Emergency Capital Investment Program Issues Draft Transaction Documents

Posted February 08, 2022

On February 2, 2022, the U.S. Department of the Treasury ("Treasury") released drafts of the definitive transaction documentation with respect to the capital securities issuable by Community Development Financial Institutions ("CDFIs") and Minority Depository Institutions ("MDIs") who have received allocations under the Emergency Capital Investment Program ("ECIP"). These capital securities would be issued in the form of noncumulative perpetual preferred stock for C corporation issuers and as subordinated debt securities for S corporation issuers, and are referenced collectively in this Alert as "ECIP Securities." The definitive transaction documents provided by Treasury include a (1) Securities Purchase Agreement, (2) form of ECIP Security instrument and (3) Letter Agreement. This Alert summarizes and provides some preliminary analysis of the terms of these definitive transaction documents and other issuer considerations in moving forward with the issuance of ECIP Securities.

Securities Purchase Agreement

The Securities Purchase Agreement ("SPA") is the agreement between the issuer and Treasury that sets forth the terms and conditions of the purchase of ECIP Securities. The SPA can be divided into four primary components: (1) the closing-related provisions, (2) the representations and warranties section, (3) the issuer's ongoing covenants and agreements, and (4) the provisions regarding remedies for non-performance.

Closing-Related Provisions

The SPA establishes a number of conditions that must be satisfied before Treasury will purchase ECIP Securities from an issuer, including the following:

  • The issuer must deliver an officer's certificate affirming, among other things, the accuracy of its representations and warranties and the satisfaction of its pre-closing obligations, its eligibility to issue ECIP Securities and the adoption of any required changes to its corporate organizational documents to enable it to issue the ECIP Securities, the continuing effectiveness of its ECIP Investment and Lending Plan, and its compliance with certain other matters. The scope of issuer representations, warranties, covenants and other obligations is discussed below.
  • The issuer must deliver a written legal opinion from counsel to the issuer, addressed to Treasury, that opines, among other things, as to (1) certain organizational matters regarding the issuer, (2) the due authorization and issuance of the ECIP Securities, (3) the authority of the issuer to execute and deliver the SPA and carry out its obligations, (4) the enforceability of the SPA and ECIP Securities, (5) certain matters relating to the issuer's compliance with its corporate organizational documents, other agreements and applicable judgments, decrees and orders, (6) the completion of all necessary corporate and regulatory action, (7) compliance matters with respect to federal securities laws and the Investment Company Act of 1940, and (8) ECIP issuer eligibility. Given that the transactional documents are governed by New York law, we would expect the legal opinions to be given under federal law, New York law and the law of the state in which the issuer is incorporated.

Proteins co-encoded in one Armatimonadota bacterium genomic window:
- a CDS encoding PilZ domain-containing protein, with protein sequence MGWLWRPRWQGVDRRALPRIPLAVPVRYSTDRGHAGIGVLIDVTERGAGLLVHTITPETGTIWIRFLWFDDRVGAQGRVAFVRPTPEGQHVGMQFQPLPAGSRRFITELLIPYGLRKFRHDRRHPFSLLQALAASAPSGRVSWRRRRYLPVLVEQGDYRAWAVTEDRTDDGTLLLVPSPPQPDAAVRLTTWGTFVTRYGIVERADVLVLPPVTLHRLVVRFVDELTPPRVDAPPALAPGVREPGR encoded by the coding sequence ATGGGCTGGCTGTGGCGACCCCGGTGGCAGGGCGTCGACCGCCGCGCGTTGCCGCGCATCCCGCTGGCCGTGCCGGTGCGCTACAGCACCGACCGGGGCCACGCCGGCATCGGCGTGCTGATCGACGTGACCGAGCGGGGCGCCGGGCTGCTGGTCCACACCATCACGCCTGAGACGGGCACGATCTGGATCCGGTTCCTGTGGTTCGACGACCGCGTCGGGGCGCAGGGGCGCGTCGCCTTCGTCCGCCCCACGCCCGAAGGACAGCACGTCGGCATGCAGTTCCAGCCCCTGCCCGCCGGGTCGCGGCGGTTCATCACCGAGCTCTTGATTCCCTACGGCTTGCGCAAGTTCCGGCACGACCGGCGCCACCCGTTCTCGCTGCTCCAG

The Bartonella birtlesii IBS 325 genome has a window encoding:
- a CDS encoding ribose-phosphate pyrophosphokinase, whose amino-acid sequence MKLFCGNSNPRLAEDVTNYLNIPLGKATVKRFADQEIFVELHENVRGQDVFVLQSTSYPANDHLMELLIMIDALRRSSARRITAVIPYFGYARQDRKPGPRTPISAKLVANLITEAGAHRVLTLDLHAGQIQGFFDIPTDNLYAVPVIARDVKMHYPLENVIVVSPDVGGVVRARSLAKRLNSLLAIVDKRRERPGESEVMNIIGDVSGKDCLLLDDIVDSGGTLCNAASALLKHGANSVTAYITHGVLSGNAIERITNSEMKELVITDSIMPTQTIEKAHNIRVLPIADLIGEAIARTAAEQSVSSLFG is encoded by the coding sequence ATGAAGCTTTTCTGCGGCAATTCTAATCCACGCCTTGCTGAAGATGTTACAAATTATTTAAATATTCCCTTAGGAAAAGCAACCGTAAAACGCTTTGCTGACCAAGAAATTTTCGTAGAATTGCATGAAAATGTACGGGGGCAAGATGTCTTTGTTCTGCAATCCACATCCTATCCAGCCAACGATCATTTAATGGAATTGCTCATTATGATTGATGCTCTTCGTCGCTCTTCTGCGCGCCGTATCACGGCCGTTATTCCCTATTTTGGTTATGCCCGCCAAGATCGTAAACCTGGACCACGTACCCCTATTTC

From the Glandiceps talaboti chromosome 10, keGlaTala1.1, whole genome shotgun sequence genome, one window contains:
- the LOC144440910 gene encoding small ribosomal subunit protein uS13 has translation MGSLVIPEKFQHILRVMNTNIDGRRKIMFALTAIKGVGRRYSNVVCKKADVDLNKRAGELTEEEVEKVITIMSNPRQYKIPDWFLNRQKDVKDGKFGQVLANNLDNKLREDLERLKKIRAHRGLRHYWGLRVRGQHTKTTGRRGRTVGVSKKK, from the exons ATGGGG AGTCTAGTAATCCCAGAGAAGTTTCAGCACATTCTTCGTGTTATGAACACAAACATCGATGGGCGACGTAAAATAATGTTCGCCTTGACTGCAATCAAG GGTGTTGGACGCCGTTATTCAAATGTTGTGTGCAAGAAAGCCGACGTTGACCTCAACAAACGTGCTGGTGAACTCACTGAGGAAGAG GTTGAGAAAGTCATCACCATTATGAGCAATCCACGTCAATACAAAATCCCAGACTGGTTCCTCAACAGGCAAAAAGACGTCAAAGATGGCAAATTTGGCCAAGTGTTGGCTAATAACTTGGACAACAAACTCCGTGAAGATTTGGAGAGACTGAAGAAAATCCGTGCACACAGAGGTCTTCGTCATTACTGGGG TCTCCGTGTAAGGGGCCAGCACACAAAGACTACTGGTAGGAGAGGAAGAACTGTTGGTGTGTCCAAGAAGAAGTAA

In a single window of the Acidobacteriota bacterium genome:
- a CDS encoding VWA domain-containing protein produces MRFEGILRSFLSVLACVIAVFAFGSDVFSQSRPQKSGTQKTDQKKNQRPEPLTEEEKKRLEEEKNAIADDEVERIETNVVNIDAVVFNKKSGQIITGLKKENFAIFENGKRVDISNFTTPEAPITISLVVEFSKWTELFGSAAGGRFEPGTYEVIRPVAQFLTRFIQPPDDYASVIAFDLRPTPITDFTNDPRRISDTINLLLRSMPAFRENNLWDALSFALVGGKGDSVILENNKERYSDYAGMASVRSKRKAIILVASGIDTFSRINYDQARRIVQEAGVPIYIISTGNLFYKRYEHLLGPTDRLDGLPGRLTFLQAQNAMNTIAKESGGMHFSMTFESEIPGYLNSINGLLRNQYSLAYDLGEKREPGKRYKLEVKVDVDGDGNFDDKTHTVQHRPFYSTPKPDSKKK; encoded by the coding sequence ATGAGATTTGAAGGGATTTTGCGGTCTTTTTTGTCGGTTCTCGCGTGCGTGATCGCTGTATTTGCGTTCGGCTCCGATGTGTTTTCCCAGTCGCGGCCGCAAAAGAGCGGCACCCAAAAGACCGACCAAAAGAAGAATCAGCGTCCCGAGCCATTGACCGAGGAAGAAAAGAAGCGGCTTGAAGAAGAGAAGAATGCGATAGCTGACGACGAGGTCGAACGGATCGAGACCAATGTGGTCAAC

• The issuer must provide certified copies of its organizational documents and authorizing resolutions. While the closing condition is not specific, based on prior Treasury programs, we would expect Treasury to require comprehensive authorizing resolutions that approve the forms of documents (or expressly delegate the approval authority to specified persons), authorize the execution and delivery of the definitive transaction documents, designate officers authorized to execute ECIP-related closing documents, and authorize the performance of the issuer's obligations thereunder, including the issuance of the ECIP Securities. Formal resolutions would also be necessary to support the legal opinion to be delivered at closing.
  • If applicable, the issuer must have adopted any changes to its organizational documents necessary to enable it to issue the ECIP Securities. C corporation issuers would likely be required to amend their organizational documents to include the preferred securities designation, which sets forth the terms and conditions of the ECIP preferred stock, and an S corporation issuer's organizational documents may need to be reviewed and amended to the extent that they limit the issuer's ability to issue debt under certain circumstances. Further, a broadly drafted preemptive rights provision in an issuer's organizational documents may impact its ability to issue ECIP Securities without first considering the interests of other constituencies. As a result, all issuers should review their corporate organizational documents prior to issuing ECIP Securities to evaluate the extent to which these documents may need to be amended or additional steps may need to be taken to comply with their underlying provisions.
  • The issuer must deliver the ECIP Security, generally in physical certificated form, which should contain the applicable restricted securities legends.